re: Blythe spirit
Most of the flavor comes from the chorizo, so if it's the pork you're trying to avoid, you might make her chorizo recipe using chicken or turkey instead. You might also try her green chorizo recipe. I haven't made it yet, but it looks interesting in different. If you don't want to go that route, I think you still might want some more flavoring for the chicken. An ancho sauce would be closer to the original, but I'd be tempted to try cooking the chicken with a salsa verde.
Those are some great suggestions; thanks TxnInMtl. I actually like pork - just tend tofindChorizo heavy and not to my liking. If I'm going to indulge and eat pork then the flavor has to be great or it's not worth the calories :-). I did take a closer look at the recipe for homemade Mexican Chorizo and am thinking I should give it a chance, as it might be different from the Spanish Chorizo. Your suggestions sounded good too -especially the chicken with ancho sauce idea.
Chorizo Empanadas – p. 95
We enjoyed these although I did find the filling to be drier than that in other empanadas I’ve made or purchased in the past. As TxnMtl notes, the chorizo really shines in this dish so its important to use a good quality, well-seasoned sausage. Since TxnMtl did such a terrific and thorough job explaining how this comes together above, I’ll just build on her feedback:
• I used 3/4lb of chorizo to fill my pastry shells and I still had some of the filling left over
• As TxnMtl points out, the recipe suggests 2tsp of filling per empanada. This is simply inadequate. I referred to my other empanada recipes and 2tbsp was the typical amount required for a 5” pastry. Inconsistencies/errors such as this are a theme in this book it seems
• Instead of rolling out and cutting the dough as LF suggests, I find it much easier to break off golf-ball sized pieces of (refrigerated) dough and roll into a 5” disk when I’m working with cream cheese pastry dough. No cutting required
• I omitted the cumin. LF seems to call for this in every recipe, whether it’s necessary or traditional or not it seems. In this case, IMHO you wouldn’t even taste ¼ tsp of cumin with 1 lb of well-seasoned chorizo.
Good but not great for us. We liked the flavour and always enjoy the flaky crust produced by a cream cheese pastry but it the filling was a bit dry for us. I ended up making an avocado lime cream sauce for dipping the following day when I served these again and this definitely helped.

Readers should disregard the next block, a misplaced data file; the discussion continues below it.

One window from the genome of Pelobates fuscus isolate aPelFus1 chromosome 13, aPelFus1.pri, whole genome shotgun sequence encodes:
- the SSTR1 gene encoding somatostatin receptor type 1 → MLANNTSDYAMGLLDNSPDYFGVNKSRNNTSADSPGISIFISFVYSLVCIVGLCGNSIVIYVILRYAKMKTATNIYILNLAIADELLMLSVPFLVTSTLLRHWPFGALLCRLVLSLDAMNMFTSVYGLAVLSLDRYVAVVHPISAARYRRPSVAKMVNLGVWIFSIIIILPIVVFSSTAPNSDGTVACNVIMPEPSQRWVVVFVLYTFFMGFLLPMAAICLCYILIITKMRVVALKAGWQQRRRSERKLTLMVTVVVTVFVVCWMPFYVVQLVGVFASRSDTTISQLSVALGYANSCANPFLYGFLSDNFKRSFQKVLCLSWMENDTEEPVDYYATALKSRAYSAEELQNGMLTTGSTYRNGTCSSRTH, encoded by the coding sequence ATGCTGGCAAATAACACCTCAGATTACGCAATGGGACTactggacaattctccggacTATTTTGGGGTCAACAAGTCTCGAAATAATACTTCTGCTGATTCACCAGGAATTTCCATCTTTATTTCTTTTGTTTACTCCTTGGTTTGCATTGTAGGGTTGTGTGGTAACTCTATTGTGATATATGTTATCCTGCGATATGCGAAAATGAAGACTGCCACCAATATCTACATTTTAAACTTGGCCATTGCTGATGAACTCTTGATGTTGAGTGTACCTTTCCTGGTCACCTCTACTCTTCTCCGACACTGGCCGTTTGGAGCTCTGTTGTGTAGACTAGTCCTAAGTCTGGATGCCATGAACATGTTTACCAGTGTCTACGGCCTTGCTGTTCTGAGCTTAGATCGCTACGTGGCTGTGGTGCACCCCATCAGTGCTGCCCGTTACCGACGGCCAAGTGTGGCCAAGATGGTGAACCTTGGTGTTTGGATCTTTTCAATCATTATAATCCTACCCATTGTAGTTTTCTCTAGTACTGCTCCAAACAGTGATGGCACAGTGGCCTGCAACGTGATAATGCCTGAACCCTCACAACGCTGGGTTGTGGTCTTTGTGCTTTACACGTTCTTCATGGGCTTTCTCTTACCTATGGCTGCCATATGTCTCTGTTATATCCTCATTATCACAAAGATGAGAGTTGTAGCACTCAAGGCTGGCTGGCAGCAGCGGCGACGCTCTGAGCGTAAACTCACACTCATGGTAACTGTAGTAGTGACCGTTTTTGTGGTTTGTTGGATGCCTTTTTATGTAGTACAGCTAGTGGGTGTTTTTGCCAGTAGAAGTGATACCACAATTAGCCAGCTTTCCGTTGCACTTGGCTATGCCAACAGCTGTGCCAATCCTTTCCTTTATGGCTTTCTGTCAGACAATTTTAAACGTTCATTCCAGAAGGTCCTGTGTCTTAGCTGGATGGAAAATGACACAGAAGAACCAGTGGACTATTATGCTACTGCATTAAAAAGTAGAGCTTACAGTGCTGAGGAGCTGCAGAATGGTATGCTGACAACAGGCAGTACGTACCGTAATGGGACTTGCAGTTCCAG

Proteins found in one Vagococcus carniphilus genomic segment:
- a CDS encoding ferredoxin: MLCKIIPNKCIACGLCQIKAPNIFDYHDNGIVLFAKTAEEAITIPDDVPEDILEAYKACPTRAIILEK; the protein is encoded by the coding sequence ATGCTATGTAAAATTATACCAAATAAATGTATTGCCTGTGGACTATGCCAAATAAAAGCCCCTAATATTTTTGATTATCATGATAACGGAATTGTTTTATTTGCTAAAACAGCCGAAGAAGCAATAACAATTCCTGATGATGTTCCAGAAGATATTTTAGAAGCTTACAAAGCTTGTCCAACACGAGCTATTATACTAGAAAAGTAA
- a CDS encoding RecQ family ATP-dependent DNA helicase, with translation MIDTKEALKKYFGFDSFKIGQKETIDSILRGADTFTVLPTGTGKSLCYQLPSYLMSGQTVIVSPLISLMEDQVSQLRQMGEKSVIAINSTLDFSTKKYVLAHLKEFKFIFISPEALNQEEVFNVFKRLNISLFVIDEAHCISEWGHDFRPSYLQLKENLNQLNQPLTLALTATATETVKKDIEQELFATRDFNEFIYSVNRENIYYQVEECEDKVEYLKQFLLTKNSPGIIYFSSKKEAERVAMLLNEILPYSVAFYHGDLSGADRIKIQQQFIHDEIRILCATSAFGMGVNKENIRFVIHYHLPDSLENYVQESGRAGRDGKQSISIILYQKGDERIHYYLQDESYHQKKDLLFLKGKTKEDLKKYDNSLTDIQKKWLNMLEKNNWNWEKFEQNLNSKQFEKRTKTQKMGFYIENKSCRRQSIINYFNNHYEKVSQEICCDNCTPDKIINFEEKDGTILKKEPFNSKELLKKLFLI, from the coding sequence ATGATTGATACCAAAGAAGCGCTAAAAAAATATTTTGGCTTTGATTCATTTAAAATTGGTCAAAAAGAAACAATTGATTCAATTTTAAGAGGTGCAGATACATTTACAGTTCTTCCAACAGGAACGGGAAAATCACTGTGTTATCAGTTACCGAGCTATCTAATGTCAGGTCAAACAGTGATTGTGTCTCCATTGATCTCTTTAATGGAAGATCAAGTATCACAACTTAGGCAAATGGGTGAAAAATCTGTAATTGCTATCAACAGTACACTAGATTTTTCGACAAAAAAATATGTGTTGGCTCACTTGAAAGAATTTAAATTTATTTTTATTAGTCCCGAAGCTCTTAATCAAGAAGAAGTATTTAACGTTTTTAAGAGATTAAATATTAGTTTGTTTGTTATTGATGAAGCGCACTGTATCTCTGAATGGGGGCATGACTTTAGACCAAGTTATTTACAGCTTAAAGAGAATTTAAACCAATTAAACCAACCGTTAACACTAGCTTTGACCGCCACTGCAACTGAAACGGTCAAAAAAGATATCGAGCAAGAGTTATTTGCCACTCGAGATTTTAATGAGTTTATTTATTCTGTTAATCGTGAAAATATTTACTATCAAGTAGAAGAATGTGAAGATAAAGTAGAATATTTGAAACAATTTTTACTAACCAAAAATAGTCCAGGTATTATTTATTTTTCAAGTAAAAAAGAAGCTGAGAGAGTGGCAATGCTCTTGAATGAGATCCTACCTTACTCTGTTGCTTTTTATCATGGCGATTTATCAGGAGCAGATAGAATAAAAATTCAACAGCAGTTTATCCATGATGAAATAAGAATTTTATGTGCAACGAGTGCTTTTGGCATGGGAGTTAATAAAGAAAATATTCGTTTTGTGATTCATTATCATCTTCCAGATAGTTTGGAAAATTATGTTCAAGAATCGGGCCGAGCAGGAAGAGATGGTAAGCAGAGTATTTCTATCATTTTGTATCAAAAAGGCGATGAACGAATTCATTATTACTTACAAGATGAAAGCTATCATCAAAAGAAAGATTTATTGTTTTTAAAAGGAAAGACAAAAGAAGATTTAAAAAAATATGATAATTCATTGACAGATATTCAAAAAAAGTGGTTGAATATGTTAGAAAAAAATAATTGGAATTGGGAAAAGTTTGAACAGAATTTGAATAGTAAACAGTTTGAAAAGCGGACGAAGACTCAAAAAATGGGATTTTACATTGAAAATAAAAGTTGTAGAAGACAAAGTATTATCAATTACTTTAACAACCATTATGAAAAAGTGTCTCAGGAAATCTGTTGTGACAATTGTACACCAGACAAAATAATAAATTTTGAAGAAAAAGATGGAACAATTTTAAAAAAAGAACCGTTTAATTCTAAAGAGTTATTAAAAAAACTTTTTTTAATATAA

Chorizo Empanadas -- from the website
We enjoyed these very much -- Mr. blue room especially, I'd have to say.
I usually buy chorizo from Colosimo's, a Utah sausage company since the 1920s. The chorizo I made was darn close! I made sure the mix was moist (just add water!) because Breadcrumbs mentioned dryness. I also left out the cinnamon, always sorry when I put cinnamon in meat dishes. We aren't big fans of heat (wimps!) so I kept it pretty mild.
The crust was so simple, literally 3 ingredients. Salted butter, cream cheese, flour and you're done.
(I've never been happy with the yellow of egg wash on pastry -- I like a nice dull matte finish.
It made a lot -- good thing we like them. Here's the 1st batch right out of the oven hot on the parchment--
Queso Cookies - p. 97
Queso is one of my favorite things and I am forever sad that it is impossible to find queso in restaurants up here. Every restaurants serves horribly overloaded nachos that just result in sad, soggy chips, but not a single one has queso which preserves the integrity of the chip while giving you delicious melted cheese. The problem with serving queso at parties though, especially non-Velveeta queso, is it requires some babysitting (or a fondue pot) to keep it nicely liquid. These little cookies give you the flavor of queso without the difficulty of keeping it warm. They went over well with my guests, although they were upstaged by the empanadas. These are much less work than the empanadas though. The cookie name also seemed to confuse some people. These are not sweet at all.
I went ahead and made these in my stand mixer to make mixing the butter easier. To make, all of the ingredients (butter, cheese, flour, diced jalapeno, salt, cayenne, and cumin) are mixed together until they form a ball. The inclusion of cumin is a bit odd to me and I might be tempted to leave that out in the future. Marble sized pinches of the dough are then broken off and pressed on to a baking sheet. The cookies cook at 350 for 20 minutes and you're done.
Chorizo-Stuffed Jalapenos - p. 111
Growing up in Texas, I always thought of myself as residing on the milder end of the spice spectrum. Living in Montreal, I am closer to the high heat end. I thought the cream cheese in this dish did an excellent job of cutting the heat. However, when I served this, one of my friends made a face that looked like I was trying to kill her. Another friend refused to even try these because the empanadas were already at the upper end of her spice tolerance. The filling is great (leftovers are fantastic for breakfast tacos) and I think it would work well in a mild pepper instead of jalapenos if you or your guests aren't quite up for a jalapeno.
To make, cut jalapenos in half and scoop out the seeds and pith. Fill with a mixture of cooked Mexican chorizo (I used the recipe from the book), cream cheese, goat cheese, chopped cilantro, dried oregano, cumin, minced garlic, cayenne, and lime zest. She calls for 2 tsp per jalapeno half, but ours were too small for that. Broil until brown and bubbling. I think ours took a bit longer than 8 - 10 minutes.